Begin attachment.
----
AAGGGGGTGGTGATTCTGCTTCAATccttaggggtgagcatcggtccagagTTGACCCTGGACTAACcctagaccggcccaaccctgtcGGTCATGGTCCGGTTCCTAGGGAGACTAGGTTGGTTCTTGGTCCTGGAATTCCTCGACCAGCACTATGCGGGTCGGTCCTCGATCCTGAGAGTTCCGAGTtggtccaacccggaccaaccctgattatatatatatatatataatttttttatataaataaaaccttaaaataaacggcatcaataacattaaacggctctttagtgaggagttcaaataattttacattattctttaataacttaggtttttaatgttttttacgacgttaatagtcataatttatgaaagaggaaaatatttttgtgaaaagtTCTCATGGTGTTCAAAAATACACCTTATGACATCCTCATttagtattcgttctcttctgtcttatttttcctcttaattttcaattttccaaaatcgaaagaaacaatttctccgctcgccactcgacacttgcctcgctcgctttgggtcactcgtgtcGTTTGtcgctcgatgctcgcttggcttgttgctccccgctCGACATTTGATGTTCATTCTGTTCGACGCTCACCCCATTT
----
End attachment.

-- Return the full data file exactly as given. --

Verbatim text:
AAGGGGGTGGTGATTCTGCTTCAATccttaggggtgagcatcggtccagagTTGACCCTGGACTAACcctagaccggcccaaccctgtcGGTCATGGTCCGGTTCCTAGGGAGACTAGGTTGGTTCTTGGTCCTGGAATTCCTCGACCAGCACTATGCGGGTCGGTCCTCGATCCTGAGAGTTCCGAGTtggtccaacccggaccaaccctgattatatatatatatatataatttttttatataaataaaaccttaaaataaacggcatcaataacattaaacggctctttagtgaggagttcaaataattttacattattctttaataacttaggtttttaatgttttttacgacgttaatagtcataatttatgaaagaggaaaatatttttgtgaaaagtTCTCATGGTGTTCAAAAATACACCTTATGACATCCTCATttagtattcgttctcttctgtcttatttttcctcttaattttcaattttccaaaatcgaaagaaacaatttctccgctcgccactcgacacttgcctcgctcgctttgggtcactcgtgtcGTTTGtcgctcgatgctcgcttggcttgttgctccccgctCGACATTTGATGTTCATTCTGTTCGACGCTCACCCCATTT